The potting season is fast approaching, since the ideal time to repot your houseplants is when they start their growing season. That would be somewhere between late February and early May in the Northern Hemisphere. But before you can put a plant in a new pot, you first have to remove it from its original container.
Your goal is to get the plant out of its pot with as little root damage as possible. Grabbing the plant by the base and yanking it out of the pot is rarely a good technique. Half the time, you tear off a good portion of the roots. Here’s the method gardeners have been using for centuries.
First, if there are roots coming out of the drainage holes, remove them with pruning shears, as they will hinder your unpotting efforts. You’re not sacrificing much, as those roots be damaged anyway during the repotting process.
Now, turn the pot upside down, and, holding the base of the plant between your fingers, bang on the bottom of the pot with the palm of your hand. Give it a fairly hard knock: you want the rootball to come loose. This is usually all it takes and you can slip the pot right off with no effort. For plants that are too big and too heavy to turn upside down, place the plant on its side, hit the bottom of the pot with your hand to release the rootball and pull the pot off.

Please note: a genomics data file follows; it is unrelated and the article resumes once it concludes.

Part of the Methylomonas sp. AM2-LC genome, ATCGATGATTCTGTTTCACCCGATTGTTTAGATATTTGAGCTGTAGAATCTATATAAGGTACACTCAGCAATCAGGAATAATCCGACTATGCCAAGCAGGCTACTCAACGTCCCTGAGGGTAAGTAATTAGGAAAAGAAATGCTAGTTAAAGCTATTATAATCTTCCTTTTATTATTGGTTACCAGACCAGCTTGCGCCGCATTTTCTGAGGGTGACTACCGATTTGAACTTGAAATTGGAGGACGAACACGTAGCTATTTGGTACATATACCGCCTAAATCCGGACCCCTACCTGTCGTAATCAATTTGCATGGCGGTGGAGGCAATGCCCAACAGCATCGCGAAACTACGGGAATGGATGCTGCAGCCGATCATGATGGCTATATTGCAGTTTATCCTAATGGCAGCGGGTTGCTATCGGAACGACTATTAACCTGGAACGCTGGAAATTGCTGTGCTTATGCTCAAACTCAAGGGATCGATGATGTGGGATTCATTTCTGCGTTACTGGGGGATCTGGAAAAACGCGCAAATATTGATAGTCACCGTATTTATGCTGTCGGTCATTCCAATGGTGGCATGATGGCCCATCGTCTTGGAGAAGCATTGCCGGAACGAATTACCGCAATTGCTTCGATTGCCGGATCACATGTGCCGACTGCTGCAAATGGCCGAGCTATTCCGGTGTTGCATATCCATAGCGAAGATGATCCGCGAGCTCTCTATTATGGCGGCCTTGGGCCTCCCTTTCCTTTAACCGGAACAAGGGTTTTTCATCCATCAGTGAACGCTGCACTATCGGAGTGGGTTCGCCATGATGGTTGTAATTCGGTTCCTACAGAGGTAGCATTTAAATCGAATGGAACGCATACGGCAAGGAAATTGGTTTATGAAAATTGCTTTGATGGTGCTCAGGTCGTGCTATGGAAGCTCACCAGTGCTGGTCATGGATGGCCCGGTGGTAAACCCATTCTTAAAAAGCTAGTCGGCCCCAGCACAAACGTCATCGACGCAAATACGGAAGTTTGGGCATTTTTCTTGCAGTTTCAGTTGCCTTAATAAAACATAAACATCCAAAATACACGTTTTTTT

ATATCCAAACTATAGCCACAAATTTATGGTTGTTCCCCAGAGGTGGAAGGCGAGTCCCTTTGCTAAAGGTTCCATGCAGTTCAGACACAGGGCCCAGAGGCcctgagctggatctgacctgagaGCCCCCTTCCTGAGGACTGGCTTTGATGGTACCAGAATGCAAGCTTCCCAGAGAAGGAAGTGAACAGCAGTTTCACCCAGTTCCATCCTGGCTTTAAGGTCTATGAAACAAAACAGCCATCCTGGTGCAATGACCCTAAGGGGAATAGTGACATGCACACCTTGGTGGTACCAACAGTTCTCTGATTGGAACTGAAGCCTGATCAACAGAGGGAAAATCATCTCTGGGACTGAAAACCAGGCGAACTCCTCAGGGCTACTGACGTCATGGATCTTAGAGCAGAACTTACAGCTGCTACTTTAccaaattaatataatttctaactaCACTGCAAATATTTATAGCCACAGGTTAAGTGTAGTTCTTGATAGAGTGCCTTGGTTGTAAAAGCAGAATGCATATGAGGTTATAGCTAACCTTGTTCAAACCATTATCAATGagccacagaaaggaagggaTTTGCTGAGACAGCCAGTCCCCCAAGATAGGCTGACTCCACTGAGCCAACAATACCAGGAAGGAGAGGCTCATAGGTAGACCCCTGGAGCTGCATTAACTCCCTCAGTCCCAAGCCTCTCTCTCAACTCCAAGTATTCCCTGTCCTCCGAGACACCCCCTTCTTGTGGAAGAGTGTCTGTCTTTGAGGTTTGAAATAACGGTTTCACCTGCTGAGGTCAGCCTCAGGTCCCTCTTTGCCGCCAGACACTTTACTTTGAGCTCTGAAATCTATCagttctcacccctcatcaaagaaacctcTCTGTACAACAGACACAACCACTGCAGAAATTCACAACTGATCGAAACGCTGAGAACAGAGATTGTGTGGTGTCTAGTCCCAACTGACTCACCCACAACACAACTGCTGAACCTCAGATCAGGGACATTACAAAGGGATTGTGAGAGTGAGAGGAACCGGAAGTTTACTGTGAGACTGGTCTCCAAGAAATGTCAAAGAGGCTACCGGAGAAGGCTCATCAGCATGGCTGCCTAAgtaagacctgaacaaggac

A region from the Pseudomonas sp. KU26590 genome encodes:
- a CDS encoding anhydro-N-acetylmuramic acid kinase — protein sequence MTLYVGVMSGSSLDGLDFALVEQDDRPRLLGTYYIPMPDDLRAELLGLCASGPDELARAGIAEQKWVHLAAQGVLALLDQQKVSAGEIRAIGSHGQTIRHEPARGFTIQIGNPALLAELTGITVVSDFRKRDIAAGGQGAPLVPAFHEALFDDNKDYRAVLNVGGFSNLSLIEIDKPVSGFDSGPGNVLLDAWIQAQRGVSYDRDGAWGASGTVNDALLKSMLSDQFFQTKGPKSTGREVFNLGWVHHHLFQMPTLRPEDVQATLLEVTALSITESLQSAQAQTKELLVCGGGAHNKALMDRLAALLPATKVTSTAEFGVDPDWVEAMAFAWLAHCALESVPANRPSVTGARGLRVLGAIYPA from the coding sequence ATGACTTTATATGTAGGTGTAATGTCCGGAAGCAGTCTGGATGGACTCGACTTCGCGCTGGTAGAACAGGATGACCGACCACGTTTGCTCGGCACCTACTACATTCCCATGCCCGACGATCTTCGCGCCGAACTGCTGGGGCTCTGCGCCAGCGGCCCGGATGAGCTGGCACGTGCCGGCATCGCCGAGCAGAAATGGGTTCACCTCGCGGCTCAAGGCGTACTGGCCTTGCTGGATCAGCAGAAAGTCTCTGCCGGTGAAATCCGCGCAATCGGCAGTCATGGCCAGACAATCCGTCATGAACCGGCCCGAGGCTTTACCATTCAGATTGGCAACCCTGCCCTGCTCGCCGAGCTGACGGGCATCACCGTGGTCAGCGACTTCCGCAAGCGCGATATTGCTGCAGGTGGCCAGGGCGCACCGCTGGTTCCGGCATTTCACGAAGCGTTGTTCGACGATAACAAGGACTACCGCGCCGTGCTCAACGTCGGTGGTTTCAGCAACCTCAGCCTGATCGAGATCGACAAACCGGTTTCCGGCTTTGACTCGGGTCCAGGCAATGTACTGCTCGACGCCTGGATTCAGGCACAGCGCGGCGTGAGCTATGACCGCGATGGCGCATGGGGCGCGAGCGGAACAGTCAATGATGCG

Sometimes this doesn’t work and the plant still clings stubbornly to its pot. If so, and if the pot has flexible sides (usually the case with plastic pots), try to compress the pot with your hand in two or three places, turning the pot so you free the rootball on all sides. Now try to remove the pot. If it’s still stuck, insert a butter knife (a sharp knife will do more harm than good) between the pot and the root ball, then run it around inside of the pot. This should free any roots that are stuck to the side of pot. Now try again to pull the pot off.
It still doesn’t work? There are situations where the pot simply will not come off. If so, more drastic actions will be needed. With a pair of metal shears (you could try pruning shears, but they’re not nearly as efficient), literally cut through the side of the pot from the top to its base. Now pull it off. If the pot is clay or ceramic, take a hammer and smash it. Sure, you’ll destroy the pot… isn’t it better to sacrifice the pot than the plant?